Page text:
UN chief could visit Ramallah by end of January

Ban Ki-Moon agrees "in principle" to WB visit; expected to focus ME tour on Israeli-Palestinian peace talks.

January 7, 2012 12:43
2 minute read.
UN Secretary-General Ban Ki-moon

UN Secretary-General Ban Ki-moon 311. (photo credit: REUTERS/Ismail Zitouny)


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UNITED NATIONS  - UN chief Ban Ki-moon has agreed "in principle" to visit the West Bank's Ramallah during his tour of the Middle East later this month, Palestinian UN observer Riyad Mansour told reporters Friday.

While on his tour, Ban is expected to focus on, among other issues, the recent Israeli-Palestinian peace talks being hosted by Jordan. Peace negotiators from the two sides met on Monday in Amman, their second round of face-to-face talks in the stalled peace talks.

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"I'm very much encouraged by this meeting between... Palestinians and Israelis in Jordan," Ban told reporters.

The UN chief travels to Lebanon and the United Arab Emirates this month. During his three-day visit to Lebanon next week, the Ban plans to meet with Lebanese President Michel Suleiman, Prime Minister Najib Mikati and commanders of the UN peacekeeping force in Lebanon UNIFIL, UN officials said.

Ban did not say whether Syria would be on his agenda in Lebanon and the UAE, though one UN official said it would be a key topic of discussion. Ban said he condemned "the terrorist bombing in which many people were killed and injured today in the Syrian capital."

He added that he was "gravely concerned about the deteriorating situation in Syria, where thousands have lost their lives since last March and people continue to be killed each day."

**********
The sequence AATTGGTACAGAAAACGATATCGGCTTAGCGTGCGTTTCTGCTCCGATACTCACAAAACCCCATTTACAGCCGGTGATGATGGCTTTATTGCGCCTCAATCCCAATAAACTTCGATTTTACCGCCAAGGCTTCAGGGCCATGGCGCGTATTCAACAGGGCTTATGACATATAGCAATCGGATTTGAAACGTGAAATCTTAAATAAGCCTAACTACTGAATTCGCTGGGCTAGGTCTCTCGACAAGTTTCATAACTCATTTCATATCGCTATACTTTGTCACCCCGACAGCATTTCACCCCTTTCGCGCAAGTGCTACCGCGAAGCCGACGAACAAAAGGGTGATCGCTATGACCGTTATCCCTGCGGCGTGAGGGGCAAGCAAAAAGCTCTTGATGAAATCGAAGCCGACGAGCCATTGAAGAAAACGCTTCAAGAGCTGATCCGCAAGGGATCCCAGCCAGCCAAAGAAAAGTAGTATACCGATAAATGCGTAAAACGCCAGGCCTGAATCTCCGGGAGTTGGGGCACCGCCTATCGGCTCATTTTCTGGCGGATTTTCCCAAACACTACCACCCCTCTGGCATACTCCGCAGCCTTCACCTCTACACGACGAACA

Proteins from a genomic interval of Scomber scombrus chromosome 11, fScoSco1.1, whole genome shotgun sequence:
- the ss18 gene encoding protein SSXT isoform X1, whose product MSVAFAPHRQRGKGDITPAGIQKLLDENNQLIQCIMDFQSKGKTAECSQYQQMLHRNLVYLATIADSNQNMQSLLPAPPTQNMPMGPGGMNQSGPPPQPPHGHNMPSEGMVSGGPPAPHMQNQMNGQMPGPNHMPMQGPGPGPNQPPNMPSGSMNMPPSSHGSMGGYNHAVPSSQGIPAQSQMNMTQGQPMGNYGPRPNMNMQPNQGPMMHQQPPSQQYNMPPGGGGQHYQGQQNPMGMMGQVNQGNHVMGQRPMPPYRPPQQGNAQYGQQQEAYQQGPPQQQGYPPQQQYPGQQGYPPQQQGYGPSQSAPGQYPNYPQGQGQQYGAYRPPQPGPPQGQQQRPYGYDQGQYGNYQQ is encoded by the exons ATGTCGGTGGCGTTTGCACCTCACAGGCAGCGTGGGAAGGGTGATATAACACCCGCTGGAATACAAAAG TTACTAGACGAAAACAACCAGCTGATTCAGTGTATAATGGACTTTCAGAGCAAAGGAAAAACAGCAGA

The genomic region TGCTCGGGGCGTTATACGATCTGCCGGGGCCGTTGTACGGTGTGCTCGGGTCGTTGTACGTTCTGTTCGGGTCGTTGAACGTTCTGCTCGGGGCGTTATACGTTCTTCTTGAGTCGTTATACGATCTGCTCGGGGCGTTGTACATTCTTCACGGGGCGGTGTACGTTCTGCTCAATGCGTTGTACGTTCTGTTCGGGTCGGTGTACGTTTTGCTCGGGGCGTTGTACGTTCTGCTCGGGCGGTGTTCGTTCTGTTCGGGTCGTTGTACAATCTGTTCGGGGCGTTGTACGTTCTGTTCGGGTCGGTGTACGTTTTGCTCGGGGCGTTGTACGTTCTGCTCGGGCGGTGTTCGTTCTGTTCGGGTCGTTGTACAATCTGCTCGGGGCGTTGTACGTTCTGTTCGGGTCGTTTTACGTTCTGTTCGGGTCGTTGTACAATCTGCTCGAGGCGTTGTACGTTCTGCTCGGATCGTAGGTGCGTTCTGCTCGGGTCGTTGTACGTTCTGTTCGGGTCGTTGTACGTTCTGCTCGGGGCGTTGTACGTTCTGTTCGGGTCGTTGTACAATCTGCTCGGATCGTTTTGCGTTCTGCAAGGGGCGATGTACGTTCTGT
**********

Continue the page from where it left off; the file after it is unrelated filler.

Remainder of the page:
Earlier this week Ban discussed with Qatar's Prime Minister Sheikh Hamad bin Jassim al-Thani an Arab League request for UN help to train observers in Syria, where a 10-month government crackdown on pro-democracy protesters has killed at least 5,000 people, according to UN figures.

Syrian activists have said that the Arab League teams did not have enough access and were escorted by Syrian authorities, who were manipulating them and hiding prisoners in military facilities.

After meeting Ban, Sheikh Hamad acknowledged that the Arab League monitors had made "mistakes."

The UN Security Council plans to discuss an Arab League progress report on its monitoring mission in Syria on Tuesday. European and US officials have urged the council to take up the issue of Syria again.

In October, Russia and China vetoed a European-drafted resolution that would have condemned Syria and threatened it with possible sanctions. Russia recently presented its own draft resolution on Syria but has made no moves to revise it in a way that would make it acceptable to US and European delegations.

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